I got 13 pll skips on my 2x2 in a row

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Johannes91

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But what is the probability of getting 13 PLL skips in a row somewhere in let's say 100 solves?
Exactly 13 or >=13?
I meant the second version, but now I'm interested in both (and btw I don't know the answers).
I don't know an easy way to calculate it on paper, so I asked my computer to do it for me and it gave 4.700277693455794e-9 for the first one and 5.627572299115469e-9 for the second one (the rationals have quite large numerators and denominators).

I guess you're more interested in the how than the what, though.

Rune

blah;200162 Exactly 13 or >=13?[/QUOTE said:
I meant the second version, but now I'm interested in both (and btw I don't know the answers).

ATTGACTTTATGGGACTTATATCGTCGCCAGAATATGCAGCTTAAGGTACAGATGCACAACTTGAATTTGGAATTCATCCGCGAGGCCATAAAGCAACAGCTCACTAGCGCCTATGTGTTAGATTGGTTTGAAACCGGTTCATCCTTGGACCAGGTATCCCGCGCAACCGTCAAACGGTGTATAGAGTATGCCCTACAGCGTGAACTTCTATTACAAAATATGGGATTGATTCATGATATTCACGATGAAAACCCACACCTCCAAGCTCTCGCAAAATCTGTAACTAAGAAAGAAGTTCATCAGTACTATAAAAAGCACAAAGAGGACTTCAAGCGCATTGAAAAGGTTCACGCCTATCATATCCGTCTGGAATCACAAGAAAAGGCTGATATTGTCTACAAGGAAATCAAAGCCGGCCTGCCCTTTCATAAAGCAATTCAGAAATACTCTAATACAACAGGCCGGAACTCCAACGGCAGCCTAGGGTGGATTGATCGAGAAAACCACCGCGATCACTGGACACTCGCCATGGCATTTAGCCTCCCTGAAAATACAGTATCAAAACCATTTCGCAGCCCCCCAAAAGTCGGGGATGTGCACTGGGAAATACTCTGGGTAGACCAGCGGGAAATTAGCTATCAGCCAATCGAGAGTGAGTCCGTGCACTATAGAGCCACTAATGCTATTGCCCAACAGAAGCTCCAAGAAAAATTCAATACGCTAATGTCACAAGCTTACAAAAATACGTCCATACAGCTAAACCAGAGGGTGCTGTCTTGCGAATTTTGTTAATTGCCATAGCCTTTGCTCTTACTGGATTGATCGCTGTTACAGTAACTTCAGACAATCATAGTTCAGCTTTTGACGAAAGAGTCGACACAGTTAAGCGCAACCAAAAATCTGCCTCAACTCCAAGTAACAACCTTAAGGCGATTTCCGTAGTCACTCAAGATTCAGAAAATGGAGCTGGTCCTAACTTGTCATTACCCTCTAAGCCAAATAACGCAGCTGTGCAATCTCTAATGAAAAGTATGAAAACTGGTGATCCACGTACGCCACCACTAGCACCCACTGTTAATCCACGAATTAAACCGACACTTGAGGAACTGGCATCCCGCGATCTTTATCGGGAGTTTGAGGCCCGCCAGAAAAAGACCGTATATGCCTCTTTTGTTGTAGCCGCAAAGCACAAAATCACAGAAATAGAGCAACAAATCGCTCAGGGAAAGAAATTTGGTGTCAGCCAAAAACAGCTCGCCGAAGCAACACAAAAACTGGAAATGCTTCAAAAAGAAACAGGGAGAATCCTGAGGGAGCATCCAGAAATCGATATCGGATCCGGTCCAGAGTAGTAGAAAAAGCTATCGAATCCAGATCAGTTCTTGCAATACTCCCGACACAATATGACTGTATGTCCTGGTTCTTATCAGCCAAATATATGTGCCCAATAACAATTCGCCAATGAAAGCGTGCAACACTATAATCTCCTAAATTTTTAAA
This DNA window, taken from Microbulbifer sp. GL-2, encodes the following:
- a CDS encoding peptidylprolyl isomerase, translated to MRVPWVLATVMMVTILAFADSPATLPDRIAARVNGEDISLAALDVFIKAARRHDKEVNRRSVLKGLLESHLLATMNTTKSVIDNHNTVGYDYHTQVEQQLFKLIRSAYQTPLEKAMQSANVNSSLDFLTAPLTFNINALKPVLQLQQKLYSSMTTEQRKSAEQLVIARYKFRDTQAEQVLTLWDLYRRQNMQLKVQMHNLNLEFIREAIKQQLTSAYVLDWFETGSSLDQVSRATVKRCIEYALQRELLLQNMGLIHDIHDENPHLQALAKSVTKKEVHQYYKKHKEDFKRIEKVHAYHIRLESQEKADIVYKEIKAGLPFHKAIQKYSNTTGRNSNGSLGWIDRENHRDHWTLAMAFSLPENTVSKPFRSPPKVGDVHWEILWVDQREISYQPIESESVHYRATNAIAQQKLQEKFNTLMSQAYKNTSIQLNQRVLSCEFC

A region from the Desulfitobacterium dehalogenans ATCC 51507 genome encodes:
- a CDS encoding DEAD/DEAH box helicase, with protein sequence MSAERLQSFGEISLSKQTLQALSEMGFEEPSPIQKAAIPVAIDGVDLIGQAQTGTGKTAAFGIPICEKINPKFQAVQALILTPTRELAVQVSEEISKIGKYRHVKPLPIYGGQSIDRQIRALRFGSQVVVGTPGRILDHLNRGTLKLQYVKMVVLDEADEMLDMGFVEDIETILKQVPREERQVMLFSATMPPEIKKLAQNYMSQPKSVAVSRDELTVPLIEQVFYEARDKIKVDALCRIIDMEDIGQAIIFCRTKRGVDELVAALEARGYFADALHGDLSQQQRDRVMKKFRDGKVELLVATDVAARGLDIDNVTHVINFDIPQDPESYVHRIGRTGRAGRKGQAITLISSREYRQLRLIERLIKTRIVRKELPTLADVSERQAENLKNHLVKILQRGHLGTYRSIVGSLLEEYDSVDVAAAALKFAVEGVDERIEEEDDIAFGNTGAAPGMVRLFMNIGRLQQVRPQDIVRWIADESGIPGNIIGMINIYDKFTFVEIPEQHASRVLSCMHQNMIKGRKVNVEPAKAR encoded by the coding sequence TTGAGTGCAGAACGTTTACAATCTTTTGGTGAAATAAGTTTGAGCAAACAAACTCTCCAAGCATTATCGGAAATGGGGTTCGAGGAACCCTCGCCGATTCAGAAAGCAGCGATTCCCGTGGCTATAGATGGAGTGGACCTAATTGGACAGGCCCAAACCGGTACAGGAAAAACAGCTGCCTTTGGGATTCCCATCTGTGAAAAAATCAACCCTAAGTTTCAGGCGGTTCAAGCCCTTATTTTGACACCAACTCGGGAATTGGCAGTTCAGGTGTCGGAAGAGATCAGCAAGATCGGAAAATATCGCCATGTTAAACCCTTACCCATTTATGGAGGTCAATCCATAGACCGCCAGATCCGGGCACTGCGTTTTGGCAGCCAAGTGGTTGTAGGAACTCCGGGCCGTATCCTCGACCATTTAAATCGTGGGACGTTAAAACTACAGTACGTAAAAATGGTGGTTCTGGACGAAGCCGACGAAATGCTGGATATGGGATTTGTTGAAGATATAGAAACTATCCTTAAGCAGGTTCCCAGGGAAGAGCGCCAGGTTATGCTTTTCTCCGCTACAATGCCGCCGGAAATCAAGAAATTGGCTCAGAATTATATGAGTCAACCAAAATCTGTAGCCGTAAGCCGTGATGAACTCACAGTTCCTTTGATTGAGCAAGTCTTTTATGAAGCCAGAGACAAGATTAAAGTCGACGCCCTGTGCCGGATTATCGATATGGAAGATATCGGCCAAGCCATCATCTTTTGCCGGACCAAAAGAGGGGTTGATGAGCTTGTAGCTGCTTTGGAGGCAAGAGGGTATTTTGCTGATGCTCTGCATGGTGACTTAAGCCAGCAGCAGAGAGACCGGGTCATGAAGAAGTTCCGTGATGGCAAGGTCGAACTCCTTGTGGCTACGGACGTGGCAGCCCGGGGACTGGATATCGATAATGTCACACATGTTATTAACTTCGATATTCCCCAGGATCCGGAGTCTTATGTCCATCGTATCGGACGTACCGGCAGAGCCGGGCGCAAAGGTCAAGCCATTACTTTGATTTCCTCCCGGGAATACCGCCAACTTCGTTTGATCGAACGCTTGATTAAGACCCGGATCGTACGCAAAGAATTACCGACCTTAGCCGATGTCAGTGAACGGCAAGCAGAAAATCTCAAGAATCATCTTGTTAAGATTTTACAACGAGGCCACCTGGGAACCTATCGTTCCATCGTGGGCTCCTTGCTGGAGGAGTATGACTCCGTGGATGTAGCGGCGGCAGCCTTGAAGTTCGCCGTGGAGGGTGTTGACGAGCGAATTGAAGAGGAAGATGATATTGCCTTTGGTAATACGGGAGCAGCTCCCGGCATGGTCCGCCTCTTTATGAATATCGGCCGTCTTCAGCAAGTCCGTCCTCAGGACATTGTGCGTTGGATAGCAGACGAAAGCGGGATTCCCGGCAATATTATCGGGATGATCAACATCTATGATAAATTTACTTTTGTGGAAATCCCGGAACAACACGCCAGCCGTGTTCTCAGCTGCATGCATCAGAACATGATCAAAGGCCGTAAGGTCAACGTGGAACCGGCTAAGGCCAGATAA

You can, of course, always find the answer(s) here:
"An Introduction to Probability..." William Feller, Volume 1, 1968

dougbenham

Member
I would lol if we found out this guy was using CLL (or COLL whatever you call it) and didn't even realize it

panyan

Member
the probability of that is 1/6^13 = 1/13060694016
if you did that thirteen times then it comes to 1/169000000000 chance, the chance of winning the lottery is 1/(1.4x10^51). That is an impressive pll skip scenario if it did happen

Rune

"the chance of winning the lottery is 1/(1.4x10^51). "

Think it over!

tfkscores

Member
ok this isnt bs i actually did do it and i should've turned my camera on. it doesnt matter if you believe me cause i wouldnt even believe it. lol hope i didnt upset any1